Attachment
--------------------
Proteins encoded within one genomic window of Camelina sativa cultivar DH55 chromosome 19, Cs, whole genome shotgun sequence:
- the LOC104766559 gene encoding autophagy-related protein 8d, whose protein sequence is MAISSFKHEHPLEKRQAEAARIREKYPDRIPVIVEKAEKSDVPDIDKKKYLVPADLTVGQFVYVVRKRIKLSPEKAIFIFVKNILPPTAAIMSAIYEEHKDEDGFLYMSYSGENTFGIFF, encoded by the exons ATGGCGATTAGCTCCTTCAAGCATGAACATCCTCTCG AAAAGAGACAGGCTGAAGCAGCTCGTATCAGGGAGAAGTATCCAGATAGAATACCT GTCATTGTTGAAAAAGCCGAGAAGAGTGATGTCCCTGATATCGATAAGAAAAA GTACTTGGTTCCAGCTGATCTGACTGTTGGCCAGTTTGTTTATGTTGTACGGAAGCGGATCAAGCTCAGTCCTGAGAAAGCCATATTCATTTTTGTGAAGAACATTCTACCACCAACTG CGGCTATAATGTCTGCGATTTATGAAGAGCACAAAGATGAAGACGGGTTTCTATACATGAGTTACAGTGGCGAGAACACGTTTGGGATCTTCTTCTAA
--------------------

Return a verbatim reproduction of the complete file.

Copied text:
Proteins encoded within one genomic window of Camelina sativa cultivar DH55 chromosome 19, Cs, whole genome shotgun sequence:
- the LOC104766559 gene encoding autophagy-related protein 8d, whose protein sequence is MAISSFKHEHPLEKRQAEAARIREKYPDRIPVIVEKAEKSDVPDIDKKKYLVPADLTVGQFVYVVRKRIKLSPEKAIFIFVKNILPPTAAIMSAIYEEHKDEDGFLYMSYSGENTFGIFF, encoded by the exons ATGGCGATTAGCTCCTTCAAGCATGAACATCCTCTCG AAAAGAGACAGGCTGAAGCAGCTCGTATCAGGGAGAAGTATCCAGATAGAATACCT GTCATTGTTGAAAAAGCCGAGAAGAGTGATGTCCCTGATATCGATAAGAAAAA GTACTTGGTTCCAGCTGATCTGACTGTTGGCCAGTTTGTTTATGTTGTACGGAAGCGGATCAAGCTCAGTCCTGAGAAAGCCATATTCATTTTTGTGAAGAACATTCTACCACCAACTG CGGCTATAATGTCTGCGATTTATGAAGAGCACAAAGATGAAGACGGGTTTCTATACATGAGTTACAGTGGCGAGAACACGTTTGGGATCTTCTTCTAA